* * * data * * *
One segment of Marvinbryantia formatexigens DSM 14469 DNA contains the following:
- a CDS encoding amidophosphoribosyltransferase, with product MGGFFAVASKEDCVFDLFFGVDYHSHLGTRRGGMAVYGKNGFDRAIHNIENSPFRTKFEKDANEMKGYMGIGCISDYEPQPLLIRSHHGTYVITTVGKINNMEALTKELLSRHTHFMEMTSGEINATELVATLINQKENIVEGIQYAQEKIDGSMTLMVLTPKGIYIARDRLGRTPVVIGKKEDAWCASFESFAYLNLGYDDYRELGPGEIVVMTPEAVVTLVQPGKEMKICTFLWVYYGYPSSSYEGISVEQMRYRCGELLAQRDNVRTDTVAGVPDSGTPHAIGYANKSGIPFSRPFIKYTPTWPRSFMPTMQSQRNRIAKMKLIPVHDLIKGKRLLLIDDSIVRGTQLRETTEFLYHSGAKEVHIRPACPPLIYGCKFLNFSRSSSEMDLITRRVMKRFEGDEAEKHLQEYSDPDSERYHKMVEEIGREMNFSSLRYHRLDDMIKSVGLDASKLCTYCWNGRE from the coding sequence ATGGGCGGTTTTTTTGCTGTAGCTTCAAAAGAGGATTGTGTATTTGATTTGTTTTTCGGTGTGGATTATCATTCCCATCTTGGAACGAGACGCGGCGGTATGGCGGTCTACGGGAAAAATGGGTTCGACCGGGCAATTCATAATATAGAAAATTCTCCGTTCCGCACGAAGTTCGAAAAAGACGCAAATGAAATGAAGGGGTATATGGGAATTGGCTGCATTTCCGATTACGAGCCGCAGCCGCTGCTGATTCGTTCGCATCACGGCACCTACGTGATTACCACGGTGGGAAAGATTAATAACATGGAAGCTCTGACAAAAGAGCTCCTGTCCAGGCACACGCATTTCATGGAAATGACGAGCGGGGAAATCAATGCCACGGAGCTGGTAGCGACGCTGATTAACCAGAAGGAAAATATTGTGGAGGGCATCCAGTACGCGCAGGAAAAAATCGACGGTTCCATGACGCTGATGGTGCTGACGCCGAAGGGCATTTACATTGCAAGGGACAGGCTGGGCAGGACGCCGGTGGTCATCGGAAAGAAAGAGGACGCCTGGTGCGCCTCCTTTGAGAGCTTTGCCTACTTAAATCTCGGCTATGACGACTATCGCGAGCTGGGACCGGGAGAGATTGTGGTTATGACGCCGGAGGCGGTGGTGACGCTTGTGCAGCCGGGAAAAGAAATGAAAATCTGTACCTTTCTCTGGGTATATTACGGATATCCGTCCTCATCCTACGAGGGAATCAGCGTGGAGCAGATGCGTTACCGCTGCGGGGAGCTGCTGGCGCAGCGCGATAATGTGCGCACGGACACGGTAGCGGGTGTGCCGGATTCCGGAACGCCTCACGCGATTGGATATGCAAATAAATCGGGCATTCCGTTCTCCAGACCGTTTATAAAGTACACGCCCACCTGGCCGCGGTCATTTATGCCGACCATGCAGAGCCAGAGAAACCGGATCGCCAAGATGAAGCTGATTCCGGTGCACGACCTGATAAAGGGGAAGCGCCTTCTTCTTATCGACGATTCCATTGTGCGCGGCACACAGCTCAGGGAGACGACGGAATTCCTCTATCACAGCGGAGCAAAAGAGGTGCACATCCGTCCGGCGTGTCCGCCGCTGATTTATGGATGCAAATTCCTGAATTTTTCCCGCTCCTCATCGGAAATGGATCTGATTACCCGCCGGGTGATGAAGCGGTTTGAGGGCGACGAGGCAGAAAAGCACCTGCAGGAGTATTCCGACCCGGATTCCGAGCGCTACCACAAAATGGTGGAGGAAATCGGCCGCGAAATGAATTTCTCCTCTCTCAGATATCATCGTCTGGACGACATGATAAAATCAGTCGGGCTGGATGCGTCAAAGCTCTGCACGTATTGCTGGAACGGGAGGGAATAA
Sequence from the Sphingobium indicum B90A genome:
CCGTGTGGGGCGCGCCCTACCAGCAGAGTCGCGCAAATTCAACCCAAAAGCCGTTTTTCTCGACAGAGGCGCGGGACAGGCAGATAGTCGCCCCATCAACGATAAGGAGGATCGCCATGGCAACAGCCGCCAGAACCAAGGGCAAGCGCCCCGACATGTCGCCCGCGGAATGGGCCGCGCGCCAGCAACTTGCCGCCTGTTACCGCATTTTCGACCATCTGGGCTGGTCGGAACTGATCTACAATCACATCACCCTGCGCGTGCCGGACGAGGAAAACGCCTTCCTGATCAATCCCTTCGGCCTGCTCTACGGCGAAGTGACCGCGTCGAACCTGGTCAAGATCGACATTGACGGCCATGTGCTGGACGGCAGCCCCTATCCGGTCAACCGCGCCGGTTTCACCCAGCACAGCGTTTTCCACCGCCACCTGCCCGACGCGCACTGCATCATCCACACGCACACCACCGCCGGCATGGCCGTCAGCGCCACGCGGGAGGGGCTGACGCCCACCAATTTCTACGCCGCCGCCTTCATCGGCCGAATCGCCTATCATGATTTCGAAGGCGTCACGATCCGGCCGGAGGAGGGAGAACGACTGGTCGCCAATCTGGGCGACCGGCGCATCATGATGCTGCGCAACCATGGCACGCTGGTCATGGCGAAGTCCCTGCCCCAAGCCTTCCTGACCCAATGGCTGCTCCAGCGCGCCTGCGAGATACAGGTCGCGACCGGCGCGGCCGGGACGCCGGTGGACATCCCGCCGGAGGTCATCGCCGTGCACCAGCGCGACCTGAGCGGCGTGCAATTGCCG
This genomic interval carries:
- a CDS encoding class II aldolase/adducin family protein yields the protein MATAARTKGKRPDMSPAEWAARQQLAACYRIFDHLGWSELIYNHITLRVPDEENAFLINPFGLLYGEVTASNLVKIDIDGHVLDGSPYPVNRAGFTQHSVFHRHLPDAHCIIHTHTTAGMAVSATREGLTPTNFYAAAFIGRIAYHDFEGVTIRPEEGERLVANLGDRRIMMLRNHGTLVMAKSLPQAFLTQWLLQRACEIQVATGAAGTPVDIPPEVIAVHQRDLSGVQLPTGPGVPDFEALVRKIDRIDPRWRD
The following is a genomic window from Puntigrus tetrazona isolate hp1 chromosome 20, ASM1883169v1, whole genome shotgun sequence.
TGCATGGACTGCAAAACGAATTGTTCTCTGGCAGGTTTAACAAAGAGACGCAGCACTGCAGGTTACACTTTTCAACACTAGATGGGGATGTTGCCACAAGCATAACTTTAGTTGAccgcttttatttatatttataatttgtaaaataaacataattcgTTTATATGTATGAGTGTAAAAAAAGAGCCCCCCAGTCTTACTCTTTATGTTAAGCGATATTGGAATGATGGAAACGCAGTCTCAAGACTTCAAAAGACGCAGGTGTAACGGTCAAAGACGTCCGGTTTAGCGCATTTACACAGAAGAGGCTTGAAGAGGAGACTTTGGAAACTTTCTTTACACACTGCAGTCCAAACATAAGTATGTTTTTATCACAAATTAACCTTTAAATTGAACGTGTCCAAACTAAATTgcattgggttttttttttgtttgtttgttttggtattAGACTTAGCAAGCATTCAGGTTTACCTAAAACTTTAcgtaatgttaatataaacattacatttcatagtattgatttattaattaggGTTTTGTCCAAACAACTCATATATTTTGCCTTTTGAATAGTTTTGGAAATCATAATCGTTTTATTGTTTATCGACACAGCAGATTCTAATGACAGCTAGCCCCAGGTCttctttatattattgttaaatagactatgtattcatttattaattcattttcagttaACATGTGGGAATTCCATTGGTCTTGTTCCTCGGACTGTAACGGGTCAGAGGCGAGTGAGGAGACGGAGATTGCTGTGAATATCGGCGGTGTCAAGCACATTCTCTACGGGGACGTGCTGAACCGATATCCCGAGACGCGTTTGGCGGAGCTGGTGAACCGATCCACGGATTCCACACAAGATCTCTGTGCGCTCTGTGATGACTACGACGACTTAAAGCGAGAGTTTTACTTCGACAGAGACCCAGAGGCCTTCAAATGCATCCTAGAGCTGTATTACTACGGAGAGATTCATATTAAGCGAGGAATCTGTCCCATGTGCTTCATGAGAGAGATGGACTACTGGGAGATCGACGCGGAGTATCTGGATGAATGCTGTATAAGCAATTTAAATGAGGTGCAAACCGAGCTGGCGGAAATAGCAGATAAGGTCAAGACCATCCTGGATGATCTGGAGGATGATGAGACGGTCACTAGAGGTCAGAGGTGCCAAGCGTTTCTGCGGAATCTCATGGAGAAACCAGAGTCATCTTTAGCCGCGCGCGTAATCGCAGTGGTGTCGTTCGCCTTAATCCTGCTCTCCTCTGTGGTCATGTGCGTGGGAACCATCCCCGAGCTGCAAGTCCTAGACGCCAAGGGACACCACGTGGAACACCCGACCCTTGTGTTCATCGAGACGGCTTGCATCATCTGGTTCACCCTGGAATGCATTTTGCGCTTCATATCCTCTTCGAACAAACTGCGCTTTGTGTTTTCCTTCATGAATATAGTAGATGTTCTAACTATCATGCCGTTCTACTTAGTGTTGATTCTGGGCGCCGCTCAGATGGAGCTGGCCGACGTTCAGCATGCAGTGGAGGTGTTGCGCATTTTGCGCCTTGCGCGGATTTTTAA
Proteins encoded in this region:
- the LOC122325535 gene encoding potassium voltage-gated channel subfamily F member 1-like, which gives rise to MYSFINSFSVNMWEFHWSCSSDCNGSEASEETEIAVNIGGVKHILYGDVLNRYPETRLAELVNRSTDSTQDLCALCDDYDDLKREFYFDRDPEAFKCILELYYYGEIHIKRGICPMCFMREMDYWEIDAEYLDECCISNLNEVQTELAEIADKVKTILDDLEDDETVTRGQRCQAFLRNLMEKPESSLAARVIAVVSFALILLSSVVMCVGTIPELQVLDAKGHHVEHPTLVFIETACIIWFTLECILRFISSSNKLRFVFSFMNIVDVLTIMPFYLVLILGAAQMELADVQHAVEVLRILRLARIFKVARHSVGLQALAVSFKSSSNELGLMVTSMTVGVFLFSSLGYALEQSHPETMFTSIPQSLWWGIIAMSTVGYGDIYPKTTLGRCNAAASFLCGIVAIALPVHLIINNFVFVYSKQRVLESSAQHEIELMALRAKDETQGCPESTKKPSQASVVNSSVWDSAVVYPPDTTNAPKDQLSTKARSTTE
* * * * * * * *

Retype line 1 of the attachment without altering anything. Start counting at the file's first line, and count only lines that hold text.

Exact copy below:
One segment of Marvinbryantia formatexigens DSM 14469 DNA contains the following: